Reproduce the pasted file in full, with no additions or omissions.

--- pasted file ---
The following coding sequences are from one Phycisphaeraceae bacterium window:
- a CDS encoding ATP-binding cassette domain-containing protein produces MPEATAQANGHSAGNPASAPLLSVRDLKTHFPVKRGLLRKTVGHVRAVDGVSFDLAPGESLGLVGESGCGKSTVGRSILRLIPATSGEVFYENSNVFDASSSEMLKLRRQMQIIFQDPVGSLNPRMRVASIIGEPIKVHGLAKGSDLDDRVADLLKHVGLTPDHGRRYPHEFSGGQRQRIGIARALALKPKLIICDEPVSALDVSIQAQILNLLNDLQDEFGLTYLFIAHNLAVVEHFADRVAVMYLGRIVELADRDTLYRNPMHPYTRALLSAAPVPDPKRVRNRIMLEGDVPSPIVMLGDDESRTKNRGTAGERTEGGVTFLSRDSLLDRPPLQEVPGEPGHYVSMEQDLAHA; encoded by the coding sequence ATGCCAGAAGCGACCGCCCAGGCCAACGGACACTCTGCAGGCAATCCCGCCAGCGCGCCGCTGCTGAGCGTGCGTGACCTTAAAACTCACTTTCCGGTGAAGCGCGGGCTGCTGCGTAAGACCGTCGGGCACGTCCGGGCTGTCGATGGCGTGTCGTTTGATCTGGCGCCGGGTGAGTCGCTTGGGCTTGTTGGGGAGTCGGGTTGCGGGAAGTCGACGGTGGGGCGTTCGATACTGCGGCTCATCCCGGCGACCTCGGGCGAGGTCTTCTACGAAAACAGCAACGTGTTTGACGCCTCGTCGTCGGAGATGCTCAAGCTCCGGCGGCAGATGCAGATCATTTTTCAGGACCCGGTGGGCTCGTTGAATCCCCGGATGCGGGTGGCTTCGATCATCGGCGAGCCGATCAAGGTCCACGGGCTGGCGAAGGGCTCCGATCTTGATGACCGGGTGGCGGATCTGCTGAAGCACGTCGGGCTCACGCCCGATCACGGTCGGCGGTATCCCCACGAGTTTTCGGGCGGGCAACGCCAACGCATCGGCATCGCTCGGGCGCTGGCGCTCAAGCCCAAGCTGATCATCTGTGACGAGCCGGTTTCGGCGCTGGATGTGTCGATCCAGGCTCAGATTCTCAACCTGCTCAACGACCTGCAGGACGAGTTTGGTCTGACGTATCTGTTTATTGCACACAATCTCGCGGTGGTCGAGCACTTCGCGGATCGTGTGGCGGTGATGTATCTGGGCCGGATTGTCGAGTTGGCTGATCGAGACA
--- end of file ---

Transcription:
The following coding sequences are from one Phycisphaeraceae bacterium window:
- a CDS encoding ATP-binding cassette domain-containing protein produces MPEATAQANGHSAGNPASAPLLSVRDLKTHFPVKRGLLRKTVGHVRAVDGVSFDLAPGESLGLVGESGCGKSTVGRSILRLIPATSGEVFYENSNVFDASSSEMLKLRRQMQIIFQDPVGSLNPRMRVASIIGEPIKVHGLAKGSDLDDRVADLLKHVGLTPDHGRRYPHEFSGGQRQRIGIARALALKPKLIICDEPVSALDVSIQAQILNLLNDLQDEFGLTYLFIAHNLAVVEHFADRVAVMYLGRIVELADRDTLYRNPMHPYTRALLSAAPVPDPKRVRNRIMLEGDVPSPIVMLGDDESRTKNRGTAGERTEGGVTFLSRDSLLDRPPLQEVPGEPGHYVSMEQDLAHA; encoded by the coding sequence ATGCCAGAAGCGACCGCCCAGGCCAACGGACACTCTGCAGGCAATCCCGCCAGCGCGCCGCTGCTGAGCGTGCGTGACCTTAAAACTCACTTTCCGGTGAAGCGCGGGCTGCTGCGTAAGACCGTCGGGCACGTCCGGGCTGTCGATGGCGTGTCGTTTGATCTGGCGCCGGGTGAGTCGCTTGGGCTTGTTGGGGAGTCGGGTTGCGGGAAGTCGACGGTGGGGCGTTCGATACTGCGGCTCATCCCGGCGACCTCGGGCGAGGTCTTCTACGAAAACAGCAACGTGTTTGACGCCTCGTCGTCGGAGATGCTCAAGCTCCGGCGGCAGATGCAGATCATTTTTCAGGACCCGGTGGGCTCGTTGAATCCCCGGATGCGGGTGGCTTCGATCATCGGCGAGCCGATCAAGGTCCACGGGCTGGCGAAGGGCTCCGATCTTGATGACCGGGTGGCGGATCTGCTGAAGCACGTCGGGCTCACGCCCGATCACGGTCGGCGGTATCCCCACGAGTTTTCGGGCGGGCAACGCCAACGCATCGGCATCGCTCGGGCGCTGGCGCTCAAGCCCAAGCTGATCATCTGTGACGAGCCGGTTTCGGCGCTGGATGTGTCGATCCAGGCTCAGATTCTCAACCTGCTCAACGACCTGCAGGACGAGTTTGGTCTGACGTATCTGTTTATTGCACACAATCTCGCGGTGGTCGAGCACTTCGCGGATCGTGTGGCGGTGATGTATCTGGGCCGGATTGTCGAGTTGGCTGATCGAGACA